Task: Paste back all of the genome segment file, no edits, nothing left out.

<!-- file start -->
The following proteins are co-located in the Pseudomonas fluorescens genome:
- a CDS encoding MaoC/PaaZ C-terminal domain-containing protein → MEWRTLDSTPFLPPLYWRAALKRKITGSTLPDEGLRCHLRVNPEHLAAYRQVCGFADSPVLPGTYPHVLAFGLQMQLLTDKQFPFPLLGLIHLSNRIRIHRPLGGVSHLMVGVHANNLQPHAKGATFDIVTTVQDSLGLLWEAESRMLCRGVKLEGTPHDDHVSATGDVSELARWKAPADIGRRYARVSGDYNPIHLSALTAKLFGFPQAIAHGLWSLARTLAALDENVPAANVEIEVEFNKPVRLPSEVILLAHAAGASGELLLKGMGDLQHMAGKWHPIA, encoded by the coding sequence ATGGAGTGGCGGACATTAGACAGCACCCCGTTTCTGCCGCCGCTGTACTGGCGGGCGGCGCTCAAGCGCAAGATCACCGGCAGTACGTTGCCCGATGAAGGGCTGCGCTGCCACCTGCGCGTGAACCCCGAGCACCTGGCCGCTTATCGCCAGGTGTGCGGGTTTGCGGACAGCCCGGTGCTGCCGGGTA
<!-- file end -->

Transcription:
The following proteins are co-located in the Pseudomonas fluorescens genome:
- a CDS encoding MaoC/PaaZ C-terminal domain-containing protein → MEWRTLDSTPFLPPLYWRAALKRKITGSTLPDEGLRCHLRVNPEHLAAYRQVCGFADSPVLPGTYPHVLAFGLQMQLLTDKQFPFPLLGLIHLSNRIRIHRPLGGVSHLMVGVHANNLQPHAKGATFDIVTTVQDSLGLLWEAESRMLCRGVKLEGTPHDDHVSATGDVSELARWKAPADIGRRYARVSGDYNPIHLSALTAKLFGFPQAIAHGLWSLARTLAALDENVPAANVEIEVEFNKPVRLPSEVILLAHAAGASGELLLKGMGDLQHMAGKWHPIA, encoded by the coding sequence ATGGAGTGGCGGACATTAGACAGCACCCCGTTTCTGCCGCCGCTGTACTGGCGGGCGGCGCTCAAGCGCAAGATCACCGGCAGTACGTTGCCCGATGAAGGGCTGCGCTGCCACCTGCGCGTGAACCCCGAGCACCTGGCCGCTTATCGCCAGGTGTGCGGGTTTGCGGACAGCCCGGTGCTGCCGGGTA